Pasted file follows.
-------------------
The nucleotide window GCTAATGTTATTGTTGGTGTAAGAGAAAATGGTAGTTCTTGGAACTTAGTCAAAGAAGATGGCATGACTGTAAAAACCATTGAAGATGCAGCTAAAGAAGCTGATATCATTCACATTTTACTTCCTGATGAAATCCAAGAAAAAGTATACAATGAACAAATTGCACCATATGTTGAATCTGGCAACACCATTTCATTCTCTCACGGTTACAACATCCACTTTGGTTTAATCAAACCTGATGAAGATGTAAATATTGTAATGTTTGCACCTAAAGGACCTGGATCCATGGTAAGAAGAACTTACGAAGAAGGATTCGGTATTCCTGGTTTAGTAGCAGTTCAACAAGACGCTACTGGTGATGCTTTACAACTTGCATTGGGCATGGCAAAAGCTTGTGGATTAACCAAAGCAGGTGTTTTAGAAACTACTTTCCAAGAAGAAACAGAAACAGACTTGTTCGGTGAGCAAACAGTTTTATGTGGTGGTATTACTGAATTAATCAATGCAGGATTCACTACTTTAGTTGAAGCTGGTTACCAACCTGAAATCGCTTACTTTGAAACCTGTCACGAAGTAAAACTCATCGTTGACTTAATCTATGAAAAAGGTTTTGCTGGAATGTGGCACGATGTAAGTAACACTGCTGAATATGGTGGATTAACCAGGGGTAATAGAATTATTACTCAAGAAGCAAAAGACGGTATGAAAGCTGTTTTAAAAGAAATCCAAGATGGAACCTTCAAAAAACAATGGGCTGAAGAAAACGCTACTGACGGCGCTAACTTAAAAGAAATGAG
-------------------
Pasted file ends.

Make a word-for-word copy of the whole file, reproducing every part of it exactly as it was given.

The nucleotide window GCTAATGTTATTGTTGGTGTAAGAGAAAATGGTAGTTCTTGGAACTTAGTCAAAGAAGATGGCATGACTGTAAAAACCATTGAAGATGCAGCTAAAGAAGCTGATATCATTCACATTTTACTTCCTGATGAAATCCAAGAAAAAGTATACAATGAACAAATTGCACCATATGTTGAATCTGGCAACACCATTTCATTCTCTCACGGTTACAACATCCACTTTGGTTTAATCAAACCTGATGAAGATGTAAATATTGTAATGTTTGCACCTAAAGGACCTGGATCCATGGTAAGAAGAACTTACGAAGAAGGATTCGGTATTCCTGGTTTAGTAGCAGTTCAACAAGACGCTACTGGTGATGCTTTACAACTTGCATTGGGCATGGCAAAAGCTTGTGGATTAACCAAAGCAGGTGTTTTAGAAACTACTTTCCAAGAAGAAACAGAAACAGACTTGTTCGGTGAGCAAACAGTTTTATGTGGTGGTATTACTGAATTAATCAATGCAGGATTCACTACTTTAGTTGAAGCTGGTTACCAACCTGAAATCGCTTACTTTGAAACCTGTCACGAAGTAAAACTCATCGTTGACTTAATCTATGAAAAAGGTTTTGCTGGAATGTGGCACGATGTAAGTAACACTGCTGAATATGGTGGATTAACCAGGGGTAATAGAATTATTACTCAAGAAGCAAAAGACGGTATGAAAGCTGTTTTAAAAGAAATCCAAGATGGAACCTTCAAAAAACAATGGGCTGAAGAAAACGCTACTGACGGCGCTAACTTAAAAGAAATGAG